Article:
LG Watch Sport review: A beautifully bulky showcase for Android Wear 2.0

Throughout 2016 there were a number of rumors referencing a Pixel or Nexus smartwatch coming from Google. Instead we got a pair that Google co-designed with LG. Enter the LG Watch Sport and its sibling, the LG Watch Style. Born out of a collaboration between Google and LG, these new smartwatches have been designed to show off everything possible in the newly released Android Wear 2.0. The more feature-packed of the two, the Watch Sport brings a lot to the table, but it may not be the beast of a smartwatch you’ve been looking for.

Hit the break for our review of the LG Watch Sport.


I’ll just get this out of the way right from the start: the Watch Sport is one bulky smartwatch. In our review of the Samsung Gear S3, I talked about how big that smartwatch was, but this guy brings that to a new level. It’s not terribly heavy and is actually pretty comfortable to wear, especially for someone like me who tends not to wear a watch of any kind. But it’s thick. Thicker than it’s sibling, the Watch Style, and thicker than most smartwatches. The Watch Sport at 14.2mm simply looks like a tank.

As I said before, however, it still manages to be comfortable to wear. The soft TPU straps feel good around the wrist and doesn’t irritate or tug at your skin. And while the body itself is large, it doesn’t feel too heavy, allowing you to comfortably wear it the whole day. The stainless steel body looks sleek and minimal while feeling solidly built. Will it win any design awards? Probably not, but does it have to? Sometimes the best design is the one that almost disappears. With a wearable of any kind, that can certainly come in handy as it blends with whatever lifestyle or activity you find yourself in.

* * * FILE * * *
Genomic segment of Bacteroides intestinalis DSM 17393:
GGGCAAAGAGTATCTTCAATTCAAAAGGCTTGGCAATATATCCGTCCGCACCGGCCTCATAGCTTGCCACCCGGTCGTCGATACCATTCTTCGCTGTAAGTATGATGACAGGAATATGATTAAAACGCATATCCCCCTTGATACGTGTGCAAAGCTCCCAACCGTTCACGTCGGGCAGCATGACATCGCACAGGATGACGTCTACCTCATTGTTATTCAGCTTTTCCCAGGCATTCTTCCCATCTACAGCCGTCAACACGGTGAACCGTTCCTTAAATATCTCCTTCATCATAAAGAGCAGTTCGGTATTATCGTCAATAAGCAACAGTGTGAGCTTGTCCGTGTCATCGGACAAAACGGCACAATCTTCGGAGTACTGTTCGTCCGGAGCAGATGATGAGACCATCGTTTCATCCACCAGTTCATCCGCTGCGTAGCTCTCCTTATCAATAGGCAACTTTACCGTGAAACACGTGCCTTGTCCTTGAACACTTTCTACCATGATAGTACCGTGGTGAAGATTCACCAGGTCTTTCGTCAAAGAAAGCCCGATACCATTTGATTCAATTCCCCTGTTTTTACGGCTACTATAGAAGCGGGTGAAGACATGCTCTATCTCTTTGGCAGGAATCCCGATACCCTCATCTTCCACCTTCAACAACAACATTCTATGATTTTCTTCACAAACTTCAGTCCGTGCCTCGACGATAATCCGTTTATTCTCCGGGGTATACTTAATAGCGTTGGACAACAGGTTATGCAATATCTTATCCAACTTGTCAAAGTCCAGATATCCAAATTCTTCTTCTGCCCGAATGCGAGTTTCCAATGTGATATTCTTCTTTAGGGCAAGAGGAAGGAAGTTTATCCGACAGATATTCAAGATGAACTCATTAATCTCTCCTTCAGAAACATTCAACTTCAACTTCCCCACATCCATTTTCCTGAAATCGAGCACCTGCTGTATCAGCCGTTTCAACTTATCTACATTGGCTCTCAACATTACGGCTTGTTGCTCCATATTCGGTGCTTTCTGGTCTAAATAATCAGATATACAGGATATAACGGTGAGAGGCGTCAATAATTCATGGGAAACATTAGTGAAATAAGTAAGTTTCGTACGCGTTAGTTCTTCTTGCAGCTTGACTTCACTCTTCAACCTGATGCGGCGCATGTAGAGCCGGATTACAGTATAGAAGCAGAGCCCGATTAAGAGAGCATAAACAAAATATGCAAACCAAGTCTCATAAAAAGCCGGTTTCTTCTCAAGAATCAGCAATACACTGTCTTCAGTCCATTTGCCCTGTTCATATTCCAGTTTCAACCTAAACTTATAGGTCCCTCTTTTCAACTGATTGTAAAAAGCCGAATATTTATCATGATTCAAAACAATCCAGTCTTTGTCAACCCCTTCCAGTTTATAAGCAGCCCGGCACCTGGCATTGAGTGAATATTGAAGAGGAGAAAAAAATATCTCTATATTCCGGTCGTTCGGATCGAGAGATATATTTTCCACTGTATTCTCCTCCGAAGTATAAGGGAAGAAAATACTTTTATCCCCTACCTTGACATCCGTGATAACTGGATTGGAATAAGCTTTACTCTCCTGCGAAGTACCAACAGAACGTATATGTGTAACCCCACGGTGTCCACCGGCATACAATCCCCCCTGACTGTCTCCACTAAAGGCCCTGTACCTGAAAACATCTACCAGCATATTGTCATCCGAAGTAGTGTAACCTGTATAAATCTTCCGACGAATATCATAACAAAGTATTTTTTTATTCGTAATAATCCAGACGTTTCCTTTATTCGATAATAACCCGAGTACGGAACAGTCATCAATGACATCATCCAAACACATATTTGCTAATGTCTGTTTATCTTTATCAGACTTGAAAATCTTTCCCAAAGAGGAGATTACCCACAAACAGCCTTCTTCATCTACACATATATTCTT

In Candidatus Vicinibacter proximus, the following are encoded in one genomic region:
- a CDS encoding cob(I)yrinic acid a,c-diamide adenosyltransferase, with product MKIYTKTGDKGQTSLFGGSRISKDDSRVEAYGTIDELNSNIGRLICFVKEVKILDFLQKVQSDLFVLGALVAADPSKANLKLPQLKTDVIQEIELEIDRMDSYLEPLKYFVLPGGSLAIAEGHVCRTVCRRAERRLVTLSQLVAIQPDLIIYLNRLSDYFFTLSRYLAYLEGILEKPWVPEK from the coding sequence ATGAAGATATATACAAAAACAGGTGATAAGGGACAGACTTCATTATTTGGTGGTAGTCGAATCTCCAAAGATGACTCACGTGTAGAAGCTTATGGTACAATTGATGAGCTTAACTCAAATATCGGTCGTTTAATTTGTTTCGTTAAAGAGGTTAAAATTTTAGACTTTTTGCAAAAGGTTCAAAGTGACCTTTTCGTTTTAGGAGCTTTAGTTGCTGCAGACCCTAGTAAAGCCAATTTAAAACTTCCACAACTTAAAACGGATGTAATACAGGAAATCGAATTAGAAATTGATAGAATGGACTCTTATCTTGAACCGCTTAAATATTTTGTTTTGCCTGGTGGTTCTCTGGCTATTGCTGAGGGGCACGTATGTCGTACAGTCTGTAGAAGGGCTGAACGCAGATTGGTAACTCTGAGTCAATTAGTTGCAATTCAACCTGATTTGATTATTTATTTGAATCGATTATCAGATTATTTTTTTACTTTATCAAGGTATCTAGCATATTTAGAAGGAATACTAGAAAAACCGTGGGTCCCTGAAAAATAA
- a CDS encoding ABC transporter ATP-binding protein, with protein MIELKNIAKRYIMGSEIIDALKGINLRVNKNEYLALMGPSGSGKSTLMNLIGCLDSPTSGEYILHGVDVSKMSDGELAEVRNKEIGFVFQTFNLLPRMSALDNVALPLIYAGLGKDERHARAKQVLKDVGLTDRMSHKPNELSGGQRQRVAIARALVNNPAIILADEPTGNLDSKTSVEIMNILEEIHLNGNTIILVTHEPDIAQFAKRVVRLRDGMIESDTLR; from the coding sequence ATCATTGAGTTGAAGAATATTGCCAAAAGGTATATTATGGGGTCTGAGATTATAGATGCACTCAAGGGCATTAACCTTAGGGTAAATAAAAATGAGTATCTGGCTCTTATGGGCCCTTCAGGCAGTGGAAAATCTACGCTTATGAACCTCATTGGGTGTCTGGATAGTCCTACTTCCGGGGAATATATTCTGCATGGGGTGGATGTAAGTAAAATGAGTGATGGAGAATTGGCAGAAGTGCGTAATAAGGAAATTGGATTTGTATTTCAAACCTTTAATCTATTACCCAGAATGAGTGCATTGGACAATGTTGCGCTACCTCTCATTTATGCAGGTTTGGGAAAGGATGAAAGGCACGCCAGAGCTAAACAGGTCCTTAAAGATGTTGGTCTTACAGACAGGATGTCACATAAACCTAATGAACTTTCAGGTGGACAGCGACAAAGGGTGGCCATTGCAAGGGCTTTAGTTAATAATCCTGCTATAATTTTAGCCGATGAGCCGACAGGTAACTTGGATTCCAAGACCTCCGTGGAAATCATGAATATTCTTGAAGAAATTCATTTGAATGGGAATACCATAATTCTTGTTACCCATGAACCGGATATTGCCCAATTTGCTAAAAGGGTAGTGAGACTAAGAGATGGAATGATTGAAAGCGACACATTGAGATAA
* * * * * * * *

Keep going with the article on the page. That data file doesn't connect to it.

In addition to the beautiful touch-ready display (more on that later), there are three hardware buttons on the right side of the Watch Sport. The top and bottom buttons are customizable shortcuts and the middle button brings you right into your app list, but it’s also a scrolling wheel for easy vertical navigation. On the backside of the device you’ll find LG branding as well as the heart rate sensor. One downside is the lack of being able to swap around different watch straps as the LG Watch Sport uses the straps to house its various antennas. To improve the signal? To free up space inside? I would be okay with this if it allowed for a much thinner device, but moving components into the strap yet still giving us a watch that is thicker than most is not acceptable.